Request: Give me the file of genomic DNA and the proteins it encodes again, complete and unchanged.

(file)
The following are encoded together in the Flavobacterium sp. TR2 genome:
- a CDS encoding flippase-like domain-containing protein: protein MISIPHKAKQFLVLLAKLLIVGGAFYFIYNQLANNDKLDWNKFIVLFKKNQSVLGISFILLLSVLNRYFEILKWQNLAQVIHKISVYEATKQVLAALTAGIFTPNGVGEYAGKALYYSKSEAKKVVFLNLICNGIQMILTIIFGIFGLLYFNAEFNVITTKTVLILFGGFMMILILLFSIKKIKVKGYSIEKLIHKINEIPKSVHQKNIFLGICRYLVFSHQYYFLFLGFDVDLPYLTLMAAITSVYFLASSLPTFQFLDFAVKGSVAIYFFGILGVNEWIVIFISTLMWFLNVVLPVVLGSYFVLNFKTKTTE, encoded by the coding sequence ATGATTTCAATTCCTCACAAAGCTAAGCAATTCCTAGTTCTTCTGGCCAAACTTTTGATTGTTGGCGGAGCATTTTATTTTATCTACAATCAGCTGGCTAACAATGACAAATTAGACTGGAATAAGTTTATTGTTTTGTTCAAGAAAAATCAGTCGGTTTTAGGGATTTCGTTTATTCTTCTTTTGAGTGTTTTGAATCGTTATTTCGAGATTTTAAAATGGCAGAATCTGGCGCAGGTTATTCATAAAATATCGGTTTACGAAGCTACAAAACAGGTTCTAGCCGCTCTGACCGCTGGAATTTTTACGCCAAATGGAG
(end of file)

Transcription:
The following are encoded together in the Flavobacterium sp. TR2 genome:
- a CDS encoding flippase-like domain-containing protein: protein MISIPHKAKQFLVLLAKLLIVGGAFYFIYNQLANNDKLDWNKFIVLFKKNQSVLGISFILLLSVLNRYFEILKWQNLAQVIHKISVYEATKQVLAALTAGIFTPNGVGEYAGKALYYSKSEAKKVVFLNLICNGIQMILTIIFGIFGLLYFNAEFNVITTKTVLILFGGFMMILILLFSIKKIKVKGYSIEKLIHKINEIPKSVHQKNIFLGICRYLVFSHQYYFLFLGFDVDLPYLTLMAAITSVYFLASSLPTFQFLDFAVKGSVAIYFFGILGVNEWIVIFISTLMWFLNVVLPVVLGSYFVLNFKTKTTE, encoded by the coding sequence ATGATTTCAATTCCTCACAAAGCTAAGCAATTCCTAGTTCTTCTGGCCAAACTTTTGATTGTTGGCGGAGCATTTTATTTTATCTACAATCAGCTGGCTAACAATGACAAATTAGACTGGAATAAGTTTATTGTTTTGTTCAAGAAAAATCAGTCGGTTTTAGGGATTTCGTTTATTCTTCTTTTGAGTGTTTTGAATCGTTATTTCGAGATTTTAAAATGGCAGAATCTGGCGCAGGTTATTCATAAAATATCGGTTTACGAAGCTACAAAACAGGTTCTAGCCGCTCTGACCGCTGGAATTTTTACGCCAAATGGAG